I have had this bottle in my collection for about 4 years, I think. Therefore, and since it was dwindling not too fast at the end I thought it time to empty it. Part three of this week’s empty-bottle-project.
Not much to say about the bottling, but the distillery is massive. Automatically rotating cask machines that transport the casks through the warehouse so they all mature in a similar way and the upper and lower levels don’t differ too much. I believe their warehouses are supposed to hold half a million casks.
Sandalwood at first, with a good dollop of sherry. Not too thick or too dry but very well balanced between fruit, wood, dryness and malt. Based on scent I’d say there are some mizunara casks in there too, hence the sandalwood. Not sure though. I get fresh orange wedges, coffee, cocoa and cinnamon.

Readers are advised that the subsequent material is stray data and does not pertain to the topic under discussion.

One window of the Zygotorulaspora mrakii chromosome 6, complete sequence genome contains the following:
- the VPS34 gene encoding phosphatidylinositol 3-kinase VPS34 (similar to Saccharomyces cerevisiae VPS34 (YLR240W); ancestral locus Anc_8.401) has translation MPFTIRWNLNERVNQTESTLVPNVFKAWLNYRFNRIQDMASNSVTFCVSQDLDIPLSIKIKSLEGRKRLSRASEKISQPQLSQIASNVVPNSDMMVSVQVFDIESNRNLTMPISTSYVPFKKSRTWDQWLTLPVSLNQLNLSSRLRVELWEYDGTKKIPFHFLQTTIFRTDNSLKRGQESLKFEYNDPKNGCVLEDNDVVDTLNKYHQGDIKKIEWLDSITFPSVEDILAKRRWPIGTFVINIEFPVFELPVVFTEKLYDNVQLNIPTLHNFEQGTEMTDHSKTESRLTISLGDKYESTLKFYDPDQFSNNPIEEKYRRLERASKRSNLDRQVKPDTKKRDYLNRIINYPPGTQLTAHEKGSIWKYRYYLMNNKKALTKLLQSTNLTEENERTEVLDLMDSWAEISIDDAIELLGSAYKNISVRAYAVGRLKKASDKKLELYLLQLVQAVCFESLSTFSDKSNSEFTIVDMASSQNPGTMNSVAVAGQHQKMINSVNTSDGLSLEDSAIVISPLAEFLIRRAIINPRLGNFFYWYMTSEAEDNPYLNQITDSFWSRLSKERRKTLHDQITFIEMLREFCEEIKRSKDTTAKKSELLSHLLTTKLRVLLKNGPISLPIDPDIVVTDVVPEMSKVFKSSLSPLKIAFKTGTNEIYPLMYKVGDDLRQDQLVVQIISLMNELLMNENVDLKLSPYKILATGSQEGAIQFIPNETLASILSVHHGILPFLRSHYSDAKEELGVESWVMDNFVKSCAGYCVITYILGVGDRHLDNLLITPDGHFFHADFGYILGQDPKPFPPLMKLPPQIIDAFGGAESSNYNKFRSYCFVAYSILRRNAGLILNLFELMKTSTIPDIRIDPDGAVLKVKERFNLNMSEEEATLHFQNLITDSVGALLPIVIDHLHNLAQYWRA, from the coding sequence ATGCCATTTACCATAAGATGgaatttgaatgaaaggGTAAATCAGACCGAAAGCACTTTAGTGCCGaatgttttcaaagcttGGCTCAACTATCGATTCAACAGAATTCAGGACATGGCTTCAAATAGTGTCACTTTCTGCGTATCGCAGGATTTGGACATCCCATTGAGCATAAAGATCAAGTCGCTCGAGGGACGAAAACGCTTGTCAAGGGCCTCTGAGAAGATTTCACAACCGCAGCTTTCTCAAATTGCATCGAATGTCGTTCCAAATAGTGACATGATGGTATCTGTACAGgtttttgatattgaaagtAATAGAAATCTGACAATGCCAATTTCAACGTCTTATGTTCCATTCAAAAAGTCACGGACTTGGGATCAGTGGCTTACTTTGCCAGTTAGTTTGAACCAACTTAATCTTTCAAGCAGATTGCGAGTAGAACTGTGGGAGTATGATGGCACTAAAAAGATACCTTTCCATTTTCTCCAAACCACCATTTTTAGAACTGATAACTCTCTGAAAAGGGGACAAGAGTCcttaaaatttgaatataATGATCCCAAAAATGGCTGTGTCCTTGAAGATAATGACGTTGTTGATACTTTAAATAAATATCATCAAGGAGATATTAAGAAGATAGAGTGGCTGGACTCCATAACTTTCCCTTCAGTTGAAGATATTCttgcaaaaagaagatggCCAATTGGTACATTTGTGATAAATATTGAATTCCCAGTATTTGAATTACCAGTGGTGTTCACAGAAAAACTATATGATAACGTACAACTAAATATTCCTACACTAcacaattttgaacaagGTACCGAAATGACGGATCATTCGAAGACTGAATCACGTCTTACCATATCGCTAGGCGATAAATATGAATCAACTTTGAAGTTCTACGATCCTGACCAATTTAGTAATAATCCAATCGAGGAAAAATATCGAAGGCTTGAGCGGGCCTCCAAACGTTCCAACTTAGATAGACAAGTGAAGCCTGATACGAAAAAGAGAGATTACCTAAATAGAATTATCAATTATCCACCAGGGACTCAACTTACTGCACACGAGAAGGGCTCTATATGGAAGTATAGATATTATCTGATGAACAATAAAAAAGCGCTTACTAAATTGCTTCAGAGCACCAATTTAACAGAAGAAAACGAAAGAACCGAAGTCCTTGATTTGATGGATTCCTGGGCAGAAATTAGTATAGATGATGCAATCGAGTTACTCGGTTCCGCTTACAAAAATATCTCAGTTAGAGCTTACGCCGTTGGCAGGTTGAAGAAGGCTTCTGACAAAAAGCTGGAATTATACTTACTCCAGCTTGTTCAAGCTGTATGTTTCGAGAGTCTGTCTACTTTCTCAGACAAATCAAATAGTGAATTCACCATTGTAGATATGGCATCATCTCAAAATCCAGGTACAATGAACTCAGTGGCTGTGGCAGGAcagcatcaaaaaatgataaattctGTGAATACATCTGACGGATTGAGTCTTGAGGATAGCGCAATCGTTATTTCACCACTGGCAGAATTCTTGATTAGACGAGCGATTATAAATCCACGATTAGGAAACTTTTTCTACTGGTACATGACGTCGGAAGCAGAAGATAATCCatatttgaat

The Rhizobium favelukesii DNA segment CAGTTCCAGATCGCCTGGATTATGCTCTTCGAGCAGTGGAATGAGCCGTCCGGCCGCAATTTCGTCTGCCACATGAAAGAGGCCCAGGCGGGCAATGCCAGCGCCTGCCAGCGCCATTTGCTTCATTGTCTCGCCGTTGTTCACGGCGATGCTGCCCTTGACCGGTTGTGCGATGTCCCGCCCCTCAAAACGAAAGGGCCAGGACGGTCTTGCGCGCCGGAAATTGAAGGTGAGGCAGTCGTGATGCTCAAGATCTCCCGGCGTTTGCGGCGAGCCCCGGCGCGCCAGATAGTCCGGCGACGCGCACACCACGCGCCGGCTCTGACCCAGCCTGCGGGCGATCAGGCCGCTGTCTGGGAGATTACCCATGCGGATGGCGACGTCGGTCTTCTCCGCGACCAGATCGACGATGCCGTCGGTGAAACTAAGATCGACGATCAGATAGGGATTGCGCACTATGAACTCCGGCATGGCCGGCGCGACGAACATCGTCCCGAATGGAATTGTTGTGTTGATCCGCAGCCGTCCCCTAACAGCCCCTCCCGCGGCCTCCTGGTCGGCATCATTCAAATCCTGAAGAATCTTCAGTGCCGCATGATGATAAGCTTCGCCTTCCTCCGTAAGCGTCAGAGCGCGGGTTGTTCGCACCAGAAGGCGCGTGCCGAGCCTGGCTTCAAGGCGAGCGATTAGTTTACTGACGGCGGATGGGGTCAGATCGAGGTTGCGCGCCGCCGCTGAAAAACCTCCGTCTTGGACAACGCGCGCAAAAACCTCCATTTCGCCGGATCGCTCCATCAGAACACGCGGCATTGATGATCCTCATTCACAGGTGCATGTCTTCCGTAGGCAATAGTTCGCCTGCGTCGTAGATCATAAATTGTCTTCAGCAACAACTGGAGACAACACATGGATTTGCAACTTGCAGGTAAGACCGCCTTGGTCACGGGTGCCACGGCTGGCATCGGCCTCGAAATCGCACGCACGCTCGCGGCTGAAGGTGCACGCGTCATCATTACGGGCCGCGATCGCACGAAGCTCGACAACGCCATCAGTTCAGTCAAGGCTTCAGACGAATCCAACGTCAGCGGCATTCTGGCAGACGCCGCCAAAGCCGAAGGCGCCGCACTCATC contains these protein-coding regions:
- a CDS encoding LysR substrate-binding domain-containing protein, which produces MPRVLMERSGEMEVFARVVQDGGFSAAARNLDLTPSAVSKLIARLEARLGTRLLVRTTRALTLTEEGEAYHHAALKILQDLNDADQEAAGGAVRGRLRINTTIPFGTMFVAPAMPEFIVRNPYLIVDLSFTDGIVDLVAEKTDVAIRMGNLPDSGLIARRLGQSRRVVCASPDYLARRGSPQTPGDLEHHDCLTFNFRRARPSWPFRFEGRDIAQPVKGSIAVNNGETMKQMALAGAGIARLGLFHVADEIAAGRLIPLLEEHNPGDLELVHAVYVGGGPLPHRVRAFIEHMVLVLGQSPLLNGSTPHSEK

Lots of wood again, as well as fruit. Dried tropical fruits and fresh citrus fruits. A great combination. Quite meaty too, with a hint of chili peppers while still being friendly on the palate.
The finish has a sudden boost of the sandalwood notes, before that evaporates and leaves a regular more oaky note. Some malt, and cocoa notes before it fades. That doesn’t take too long, but the way.
It doesn’t happen that often that I really, really like a whisky below 46% but this one handles it very well. The balance between the flavours is stunning without it getting too boring or level. My guess is this is a mix of American oak, European oak (definetly) and some Mizunara oak.
The only drawback of this stuff is that it is getting more expensive rapidly. I bought my bottle at € 85 at a not too cheap shop, now I see it at € 125 at the normally somewhat cheaper stores. The same happened with Yamazaki 18 of course, and in both cases it is still a great buy.
Hakushu 18, OB, 43.5%, available at The Whisky Exchange at £ 105.